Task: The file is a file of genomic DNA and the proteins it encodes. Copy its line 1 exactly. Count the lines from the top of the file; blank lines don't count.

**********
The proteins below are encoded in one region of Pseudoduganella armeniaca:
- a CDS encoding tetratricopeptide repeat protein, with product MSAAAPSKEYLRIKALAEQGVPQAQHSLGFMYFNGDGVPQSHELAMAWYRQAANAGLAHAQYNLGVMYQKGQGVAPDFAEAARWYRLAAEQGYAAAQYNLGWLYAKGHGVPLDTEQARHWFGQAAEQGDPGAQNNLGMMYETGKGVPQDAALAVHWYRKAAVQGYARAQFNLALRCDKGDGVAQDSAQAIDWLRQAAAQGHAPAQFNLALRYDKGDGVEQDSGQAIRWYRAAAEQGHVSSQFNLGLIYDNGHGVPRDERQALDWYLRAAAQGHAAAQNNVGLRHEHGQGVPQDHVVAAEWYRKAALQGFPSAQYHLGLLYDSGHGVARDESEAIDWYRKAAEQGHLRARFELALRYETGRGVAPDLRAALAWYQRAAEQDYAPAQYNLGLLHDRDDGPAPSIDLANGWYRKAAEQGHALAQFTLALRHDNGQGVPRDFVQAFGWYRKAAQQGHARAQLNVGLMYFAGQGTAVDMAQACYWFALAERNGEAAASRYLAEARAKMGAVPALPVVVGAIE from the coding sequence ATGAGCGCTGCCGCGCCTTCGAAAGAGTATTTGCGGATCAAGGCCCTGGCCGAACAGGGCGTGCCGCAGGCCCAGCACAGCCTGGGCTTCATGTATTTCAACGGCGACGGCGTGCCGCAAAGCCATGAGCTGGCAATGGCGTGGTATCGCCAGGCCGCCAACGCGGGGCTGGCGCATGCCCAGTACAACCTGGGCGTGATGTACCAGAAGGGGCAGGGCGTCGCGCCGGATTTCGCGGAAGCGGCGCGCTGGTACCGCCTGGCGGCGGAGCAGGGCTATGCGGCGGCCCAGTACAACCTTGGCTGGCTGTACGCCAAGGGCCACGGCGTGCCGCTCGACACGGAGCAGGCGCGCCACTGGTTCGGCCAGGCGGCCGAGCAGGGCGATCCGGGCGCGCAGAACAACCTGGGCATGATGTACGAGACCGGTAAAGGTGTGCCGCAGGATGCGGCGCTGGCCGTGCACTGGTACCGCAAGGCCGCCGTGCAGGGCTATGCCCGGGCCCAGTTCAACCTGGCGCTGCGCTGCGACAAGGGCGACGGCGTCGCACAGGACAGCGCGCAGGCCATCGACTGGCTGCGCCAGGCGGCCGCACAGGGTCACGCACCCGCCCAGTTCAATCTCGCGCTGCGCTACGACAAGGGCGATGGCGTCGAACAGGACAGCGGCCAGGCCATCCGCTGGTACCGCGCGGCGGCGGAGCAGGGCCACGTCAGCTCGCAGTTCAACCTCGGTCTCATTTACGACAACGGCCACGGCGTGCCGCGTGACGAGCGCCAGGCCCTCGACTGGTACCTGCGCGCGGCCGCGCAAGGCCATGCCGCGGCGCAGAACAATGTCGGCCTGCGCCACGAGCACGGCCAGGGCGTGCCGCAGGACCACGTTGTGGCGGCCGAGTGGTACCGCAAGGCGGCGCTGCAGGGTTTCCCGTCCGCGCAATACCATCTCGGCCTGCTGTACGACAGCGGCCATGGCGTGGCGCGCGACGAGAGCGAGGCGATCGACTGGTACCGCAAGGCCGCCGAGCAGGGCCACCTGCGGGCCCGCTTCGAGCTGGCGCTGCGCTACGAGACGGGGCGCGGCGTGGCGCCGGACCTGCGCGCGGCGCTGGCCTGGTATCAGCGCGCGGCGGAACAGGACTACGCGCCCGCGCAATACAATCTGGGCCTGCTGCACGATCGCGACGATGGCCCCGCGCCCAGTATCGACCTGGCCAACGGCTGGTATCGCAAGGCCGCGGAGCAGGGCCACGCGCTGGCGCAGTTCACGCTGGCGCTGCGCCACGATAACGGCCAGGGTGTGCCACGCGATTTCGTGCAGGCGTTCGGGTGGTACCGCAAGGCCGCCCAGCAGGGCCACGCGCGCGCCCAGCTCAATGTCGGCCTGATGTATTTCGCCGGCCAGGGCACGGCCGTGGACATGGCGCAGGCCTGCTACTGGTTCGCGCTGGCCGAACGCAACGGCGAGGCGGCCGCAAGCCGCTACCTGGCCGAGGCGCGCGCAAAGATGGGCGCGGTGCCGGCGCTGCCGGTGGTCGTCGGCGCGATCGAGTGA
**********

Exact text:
The proteins below are encoded in one region of Pseudoduganella armeniaca: